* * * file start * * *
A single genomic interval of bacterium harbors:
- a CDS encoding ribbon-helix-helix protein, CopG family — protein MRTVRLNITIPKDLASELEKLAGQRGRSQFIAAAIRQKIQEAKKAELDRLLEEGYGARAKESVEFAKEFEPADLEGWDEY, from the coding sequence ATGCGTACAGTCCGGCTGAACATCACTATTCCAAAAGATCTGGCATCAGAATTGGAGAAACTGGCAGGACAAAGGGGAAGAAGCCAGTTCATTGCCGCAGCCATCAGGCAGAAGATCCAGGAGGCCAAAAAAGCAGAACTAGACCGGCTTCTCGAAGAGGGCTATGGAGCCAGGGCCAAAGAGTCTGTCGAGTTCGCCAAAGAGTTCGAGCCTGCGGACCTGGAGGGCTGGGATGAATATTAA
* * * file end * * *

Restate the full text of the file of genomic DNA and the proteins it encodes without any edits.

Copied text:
A single genomic interval of bacterium harbors:
- a CDS encoding ribbon-helix-helix protein, CopG family — protein MRTVRLNITIPKDLASELEKLAGQRGRSQFIAAAIRQKIQEAKKAELDRLLEEGYGARAKESVEFAKEFEPADLEGWDEY, from the coding sequence ATGCGTACAGTCCGGCTGAACATCACTATTCCAAAAGATCTGGCATCAGAATTGGAGAAACTGGCAGGACAAAGGGGAAGAAGCCAGTTCATTGCCGCAGCCATCAGGCAGAAGATCCAGGAGGCCAAAAAAGCAGAACTAGACCGGCTTCTCGAAGAGGGCTATGGAGCCAGGGCCAAAGAGTCTGTCGAGTTCGCCAAAGAGTTCGAGCCTGCGGACCTGGAGGGCTGGGATGAATATTAA